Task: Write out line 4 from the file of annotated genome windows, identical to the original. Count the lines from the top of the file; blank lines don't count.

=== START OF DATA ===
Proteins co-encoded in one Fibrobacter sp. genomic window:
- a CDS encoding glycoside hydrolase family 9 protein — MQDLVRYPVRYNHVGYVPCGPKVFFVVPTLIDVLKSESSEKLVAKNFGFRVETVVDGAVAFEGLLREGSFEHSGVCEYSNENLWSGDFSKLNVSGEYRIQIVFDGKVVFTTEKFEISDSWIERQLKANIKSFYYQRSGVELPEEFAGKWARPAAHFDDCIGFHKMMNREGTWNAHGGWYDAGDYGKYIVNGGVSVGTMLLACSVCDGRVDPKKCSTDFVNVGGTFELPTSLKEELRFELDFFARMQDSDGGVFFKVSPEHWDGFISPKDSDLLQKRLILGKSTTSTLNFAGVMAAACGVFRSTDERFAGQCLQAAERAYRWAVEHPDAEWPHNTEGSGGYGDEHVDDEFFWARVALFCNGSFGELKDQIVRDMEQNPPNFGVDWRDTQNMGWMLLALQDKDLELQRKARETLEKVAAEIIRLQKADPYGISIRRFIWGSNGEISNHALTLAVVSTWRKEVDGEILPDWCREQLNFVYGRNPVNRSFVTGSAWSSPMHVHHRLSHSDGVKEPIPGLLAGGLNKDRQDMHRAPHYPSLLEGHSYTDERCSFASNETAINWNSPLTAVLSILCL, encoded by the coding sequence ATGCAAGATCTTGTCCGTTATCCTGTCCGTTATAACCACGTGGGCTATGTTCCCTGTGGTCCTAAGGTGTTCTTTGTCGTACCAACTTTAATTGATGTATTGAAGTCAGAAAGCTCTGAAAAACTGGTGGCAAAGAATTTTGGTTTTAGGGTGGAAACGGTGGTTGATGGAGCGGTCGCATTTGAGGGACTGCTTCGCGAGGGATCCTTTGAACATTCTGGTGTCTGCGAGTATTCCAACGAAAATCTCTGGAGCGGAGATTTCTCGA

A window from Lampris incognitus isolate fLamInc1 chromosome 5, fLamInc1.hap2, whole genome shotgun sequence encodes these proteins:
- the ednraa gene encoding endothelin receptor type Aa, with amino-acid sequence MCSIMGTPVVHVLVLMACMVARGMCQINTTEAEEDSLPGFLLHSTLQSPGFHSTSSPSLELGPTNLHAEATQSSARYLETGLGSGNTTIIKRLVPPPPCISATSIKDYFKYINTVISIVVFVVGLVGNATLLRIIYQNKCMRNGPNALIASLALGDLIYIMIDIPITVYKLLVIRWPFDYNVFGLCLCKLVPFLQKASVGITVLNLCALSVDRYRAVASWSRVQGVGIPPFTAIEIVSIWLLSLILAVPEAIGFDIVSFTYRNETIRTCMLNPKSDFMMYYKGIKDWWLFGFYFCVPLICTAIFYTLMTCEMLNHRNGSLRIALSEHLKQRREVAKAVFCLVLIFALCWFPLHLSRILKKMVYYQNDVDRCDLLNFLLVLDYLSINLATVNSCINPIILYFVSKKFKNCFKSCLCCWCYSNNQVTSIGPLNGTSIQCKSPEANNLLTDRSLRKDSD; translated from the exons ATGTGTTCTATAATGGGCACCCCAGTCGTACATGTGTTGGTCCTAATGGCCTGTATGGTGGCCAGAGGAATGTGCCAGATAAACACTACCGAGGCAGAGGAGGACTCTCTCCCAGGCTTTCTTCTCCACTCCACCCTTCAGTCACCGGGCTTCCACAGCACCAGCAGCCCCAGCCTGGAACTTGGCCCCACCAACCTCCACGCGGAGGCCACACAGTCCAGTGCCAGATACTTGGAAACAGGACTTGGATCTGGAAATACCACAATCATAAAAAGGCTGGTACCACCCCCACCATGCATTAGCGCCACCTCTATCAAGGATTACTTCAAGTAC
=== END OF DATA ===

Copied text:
- the ednraa gene encoding endothelin receptor type Aa, with amino-acid sequence MCSIMGTPVVHVLVLMACMVARGMCQINTTEAEEDSLPGFLLHSTLQSPGFHSTSSPSLELGPTNLHAEATQSSARYLETGLGSGNTTIIKRLVPPPPCISATSIKDYFKYINTVISIVVFVVGLVGNATLLRIIYQNKCMRNGPNALIASLALGDLIYIMIDIPITVYKLLVIRWPFDYNVFGLCLCKLVPFLQKASVGITVLNLCALSVDRYRAVASWSRVQGVGIPPFTAIEIVSIWLLSLILAVPEAIGFDIVSFTYRNETIRTCMLNPKSDFMMYYKGIKDWWLFGFYFCVPLICTAIFYTLMTCEMLNHRNGSLRIALSEHLKQRREVAKAVFCLVLIFALCWFPLHLSRILKKMVYYQNDVDRCDLLNFLLVLDYLSINLATVNSCINPIILYFVSKKFKNCFKSCLCCWCYSNNQVTSIGPLNGTSIQCKSPEANNLLTDRSLRKDSD; translated from the exons ATGTGTTCTATAATGGGCACCCCAGTCGTACATGTGTTGGTCCTAATGGCCTGTATGGTGGCCAGAGGAATGTGCCAGATAAACACTACCGAGGCAGAGGAGGACTCTCTCCCAGGCTTTCTTCTCCACTCCACCCTTCAGTCACCGGGCTTCCACAGCACCAGCAGCCCCAGCCTGGAACTTGGCCCCACCAACCTCCACGCGGAGGCCACACAGTCCAGTGCCAGATACTTGGAAACAGGACTTGGATCTGGAAATACCACAATCATAAAAAGGCTGGTACCACCCCCACCATGCATTAGCGCCACCTCTATCAAGGATTACTTCAAGTAC